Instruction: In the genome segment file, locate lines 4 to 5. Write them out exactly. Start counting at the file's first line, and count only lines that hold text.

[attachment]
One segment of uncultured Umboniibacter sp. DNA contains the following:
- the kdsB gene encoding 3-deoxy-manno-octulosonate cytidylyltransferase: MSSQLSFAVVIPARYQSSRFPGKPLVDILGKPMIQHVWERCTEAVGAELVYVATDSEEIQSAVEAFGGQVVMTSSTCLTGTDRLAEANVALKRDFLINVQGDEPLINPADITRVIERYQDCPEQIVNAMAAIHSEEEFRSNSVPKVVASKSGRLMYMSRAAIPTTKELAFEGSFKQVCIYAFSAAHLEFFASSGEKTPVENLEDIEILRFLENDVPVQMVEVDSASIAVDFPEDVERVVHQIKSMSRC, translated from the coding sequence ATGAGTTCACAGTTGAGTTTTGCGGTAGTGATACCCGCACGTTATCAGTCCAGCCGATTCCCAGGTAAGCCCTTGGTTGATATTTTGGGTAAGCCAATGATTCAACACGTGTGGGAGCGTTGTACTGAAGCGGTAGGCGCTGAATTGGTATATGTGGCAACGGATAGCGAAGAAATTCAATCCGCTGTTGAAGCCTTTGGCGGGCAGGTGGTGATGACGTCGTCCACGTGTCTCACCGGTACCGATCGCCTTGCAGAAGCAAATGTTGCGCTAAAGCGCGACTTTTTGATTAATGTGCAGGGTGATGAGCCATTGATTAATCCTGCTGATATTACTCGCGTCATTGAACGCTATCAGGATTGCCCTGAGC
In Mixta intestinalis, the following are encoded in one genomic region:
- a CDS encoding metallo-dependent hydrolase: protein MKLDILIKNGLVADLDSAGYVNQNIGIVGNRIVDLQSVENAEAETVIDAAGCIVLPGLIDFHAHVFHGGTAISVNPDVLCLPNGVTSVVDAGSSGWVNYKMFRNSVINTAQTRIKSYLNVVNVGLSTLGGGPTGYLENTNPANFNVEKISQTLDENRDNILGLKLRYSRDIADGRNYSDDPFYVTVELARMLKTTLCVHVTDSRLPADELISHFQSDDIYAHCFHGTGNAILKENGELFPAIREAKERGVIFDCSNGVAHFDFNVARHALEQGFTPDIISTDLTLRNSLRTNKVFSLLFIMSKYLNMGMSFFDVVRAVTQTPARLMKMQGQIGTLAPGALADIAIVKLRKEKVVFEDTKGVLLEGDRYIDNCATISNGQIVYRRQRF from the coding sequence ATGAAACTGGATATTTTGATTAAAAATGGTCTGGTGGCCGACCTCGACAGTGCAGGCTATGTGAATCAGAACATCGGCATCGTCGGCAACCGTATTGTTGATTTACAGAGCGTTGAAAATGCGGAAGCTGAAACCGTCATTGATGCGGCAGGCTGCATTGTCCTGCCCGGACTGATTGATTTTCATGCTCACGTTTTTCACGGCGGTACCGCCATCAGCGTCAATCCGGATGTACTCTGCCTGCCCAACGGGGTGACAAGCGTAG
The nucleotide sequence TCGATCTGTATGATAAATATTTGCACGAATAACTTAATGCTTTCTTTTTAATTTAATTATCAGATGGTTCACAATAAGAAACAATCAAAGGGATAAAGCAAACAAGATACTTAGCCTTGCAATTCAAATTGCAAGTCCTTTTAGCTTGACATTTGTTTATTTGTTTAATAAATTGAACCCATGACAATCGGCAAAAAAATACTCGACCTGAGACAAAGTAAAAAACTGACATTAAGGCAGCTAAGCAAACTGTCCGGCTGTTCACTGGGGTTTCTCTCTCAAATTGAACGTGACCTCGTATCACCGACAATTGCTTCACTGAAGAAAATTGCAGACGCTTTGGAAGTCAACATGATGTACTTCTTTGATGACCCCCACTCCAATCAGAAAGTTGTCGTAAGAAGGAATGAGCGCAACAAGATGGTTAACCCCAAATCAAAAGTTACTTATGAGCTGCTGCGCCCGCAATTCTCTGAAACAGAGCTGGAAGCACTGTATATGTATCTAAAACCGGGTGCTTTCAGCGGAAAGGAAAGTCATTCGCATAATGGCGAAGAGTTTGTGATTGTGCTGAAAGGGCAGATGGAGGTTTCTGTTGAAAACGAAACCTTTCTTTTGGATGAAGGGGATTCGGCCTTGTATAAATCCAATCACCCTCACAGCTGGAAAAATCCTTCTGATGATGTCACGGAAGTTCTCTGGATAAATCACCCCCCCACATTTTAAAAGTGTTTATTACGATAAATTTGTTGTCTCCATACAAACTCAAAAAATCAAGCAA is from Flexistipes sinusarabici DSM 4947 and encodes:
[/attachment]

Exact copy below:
- a CDS encoding metallo-dependent hydrolase: protein MKLDILIKNGLVADLDSAGYVNQNIGIVGNRIVDLQSVENAEAETVIDAAGCIVLPGLIDFHAHVFHGGTAISVNPDVLCLPNGVTSVVDAGSSGWVNYKMFRNSVINTAQTRIKSYLNVVNVGLSTLGGGPTGYLENTNPANFNVEKISQTLDENRDNILGLKLRYSRDIADGRNYSDDPFYVTVELARMLKTTLCVHVTDSRLPADELISHFQSDDIYAHCFHGTGNAILKENGELFPAIREAKERGVIFDCSNGVAHFDFNVARHALEQGFTPDIISTDLTLRNSLRTNKVFSLLFIMSKYLNMGMSFFDVVRAVTQTPARLMKMQGQIGTLAPGALADIAIVKLRKEKVVFEDTKGVLLEGDRYIDNCATISNGQIVYRRQRF from the coding sequence ATGAAACTGGATATTTTGATTAAAAATGGTCTGGTGGCCGACCTCGACAGTGCAGGCTATGTGAATCAGAACATCGGCATCGTCGGCAACCGTATTGTTGATTTACAGAGCGTTGAAAATGCGGAAGCTGAAACCGTCATTGATGCGGCAGGCTGCATTGTCCTGCCCGGACTGATTGATTTTCATGCTCACGTTTTTCACGGCGGTACCGCCATCAGCGTCAATCCGGATGTACTCTGCCTGCCCAACGGGGTGACAAGCGTAG
The nucleotide sequence TCGATCTGTATGATAAATATTTGCACGAATAACTTAATGCTTTCTTTTTAATTTAATTATCAGATGGTTCACAATAAGAAACAATCAAAGGGATAAAGCAAACAAGATACTTAGCCTTGCAATTCAAATTGCAAGTCCTTTTAGCTTGACATTTGTTTATTTGTTTAATAAATTGAACCCATGACAATCGGCAAAAAAATACTCGACCTGAGACAAAGTAAAAAACTGACATTAAGGCAGCTAAGCAAACTGTCCGGCTGTTCACTGGGGTTTCTCTCTCAAATTGAACGTGACCTCGTATCACCGACAATTGCTTCACTGAAGAAAATTGCAGACGCTTTGGAAGTCAACATGATGTACTTCTTTGATGACCCCCACTCCAATCAGAAAGTTGTCGTAAGAAGGAATGAGCGCAACAAGATGGTTAACCCCAAATCAAAAGTTACTTATGAGCTGCTGCGCCCGCAATTCTCTGAAACAGAGCTGGAAGCACTGTATATGTATCTAAAACCGGGTGCTTTCAGCGGAAAGGAAAGTCATTCGCATAATGGCGAAGAGTTTGTGATTGTGCTGAAAGGGCAGATGGAGGTTTCTGTTGAAAACGAAACCTTTCTTTTGGATGAAGGGGATTCGGCCTTGTATAAATCCAATCACCCTCACAGCTGGAAAAATCCTTCTGATGATGTCACGGAAGTTCTCTGGATAAATCACCCCCCCACATTTTAAAAGTGTTTATTACGATAAATTTGTTGTCTCCATACAAACTCAAAAAATCAAGCAA is from Flexistipes sinusarabici DSM 4947 and encodes: